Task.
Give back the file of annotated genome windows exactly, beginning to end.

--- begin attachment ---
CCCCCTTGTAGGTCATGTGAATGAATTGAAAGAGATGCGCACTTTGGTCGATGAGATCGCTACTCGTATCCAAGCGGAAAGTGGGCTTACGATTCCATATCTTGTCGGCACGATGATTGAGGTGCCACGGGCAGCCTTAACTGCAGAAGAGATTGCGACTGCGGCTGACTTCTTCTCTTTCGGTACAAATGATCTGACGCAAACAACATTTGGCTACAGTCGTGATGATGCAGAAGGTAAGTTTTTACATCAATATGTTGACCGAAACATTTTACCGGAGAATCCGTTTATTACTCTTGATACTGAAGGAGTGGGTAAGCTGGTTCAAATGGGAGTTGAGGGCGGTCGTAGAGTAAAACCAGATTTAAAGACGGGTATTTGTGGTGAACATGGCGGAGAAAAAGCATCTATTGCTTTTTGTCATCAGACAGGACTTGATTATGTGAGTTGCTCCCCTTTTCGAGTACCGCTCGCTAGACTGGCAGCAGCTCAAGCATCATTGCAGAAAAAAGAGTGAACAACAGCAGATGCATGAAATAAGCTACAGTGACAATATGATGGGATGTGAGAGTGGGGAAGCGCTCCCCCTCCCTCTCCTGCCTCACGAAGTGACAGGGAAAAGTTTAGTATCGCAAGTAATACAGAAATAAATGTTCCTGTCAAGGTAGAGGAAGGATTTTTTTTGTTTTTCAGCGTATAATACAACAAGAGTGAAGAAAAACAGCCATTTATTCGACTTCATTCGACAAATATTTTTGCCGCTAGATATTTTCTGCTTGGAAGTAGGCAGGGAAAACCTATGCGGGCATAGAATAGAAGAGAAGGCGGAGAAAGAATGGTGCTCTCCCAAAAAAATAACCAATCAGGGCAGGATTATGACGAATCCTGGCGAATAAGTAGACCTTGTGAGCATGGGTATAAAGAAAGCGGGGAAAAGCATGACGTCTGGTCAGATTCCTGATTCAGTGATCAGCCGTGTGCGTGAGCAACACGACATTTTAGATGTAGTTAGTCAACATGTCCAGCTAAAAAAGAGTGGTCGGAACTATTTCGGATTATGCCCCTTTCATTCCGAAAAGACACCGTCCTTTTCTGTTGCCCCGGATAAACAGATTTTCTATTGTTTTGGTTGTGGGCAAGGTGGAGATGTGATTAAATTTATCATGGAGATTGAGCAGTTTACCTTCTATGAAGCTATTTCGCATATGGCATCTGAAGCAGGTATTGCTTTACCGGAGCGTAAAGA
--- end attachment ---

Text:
CCCCCTTGTAGGTCATGTGAATGAATTGAAAGAGATGCGCACTTTGGTCGATGAGATCGCTACTCGTATCCAAGCGGAAAGTGGGCTTACGATTCCATATCTTGTCGGCACGATGATTGAGGTGCCACGGGCAGCCTTAACTGCAGAAGAGATTGCGACTGCGGCTGACTTCTTCTCTTTCGGTACAAATGATCTGACGCAAACAACATTTGGCTACAGTCGTGATGATGCAGAAGGTAAGTTTTTACATCAATATGTTGACCGAAACATTTTACCGGAGAATCCGTTTATTACTCTTGATACTGAAGGAGTGGGTAAGCTGGTTCAAATGGGAGTTGAGGGCGGTCGTAGAGTAAAACCAGATTTAAAGACGGGTATTTGTGGTGAACATGGCGGAGAAAAAGCATCTATTGCTTTTTGTCATCAGACAGGACTTGATTATGTGAGTTGCTCCCCTTTTCGAGTACCGCTCGCTAGACTGGCAGCAGCTCAAGCATCATTGCAGAAAAAAGAGTGAACAACAGCAGATGCATGAAATAAGCTACAGTGACAATATGATGGGATGTGAGAGTGGGGAAGCGCTCCCCCTCCCTCTCCTGCCTCACGAAGTGACAGGGAAAAGTTTAGTATCGCAAGTAATACAGAAATAAATGTTCCTGTCAAGGTAGAGGAAGGATTTTTTTTGTTTTTCAGCGTATAATACAACAAGAGTGAAGAAAAACAGCCATTTATTCGACTTCATTCGACAAATATTTTTGCCGCTAGATATTTTCTGCTTGGAAGTAGGCAGGGAAAACCTATGCGGGCATAGAATAGAAGAGAAGGCGGAGAAAGAATGGTGCTCTCCCAAAAAAATAACCAATCAGGGCAGGATTATGACGAATCCTGGCGAATAAGTAGACCTTGTGAGCATGGGTATAAAGAAAGCGGGGAAAAGCATGACGTCTGGTCAGATTCCTGATTCAGTGATCAGCCGTGTGCGTGAGCAACACGACATTTTAGATGTAGTTAGTCAACATGTCCAGCTAAAAAAGAGTGGTCGGAACTATTTCGGATTATGCCCCTTTCATTCCGAAAAGACACCGTCCTTTTCTGTTGCCCCGGATAAACAGATTTTCTATTGTTTTGGTTGTGGGCAAGGTGGAGATGTGATTAAATTTATCATGGAGATTGAGCAGTTTACCTTCTATGAAGCTATTTCGCATATGGCATCTGAAGCAGGTATTGCTTTACCGGAGCGTAAAGA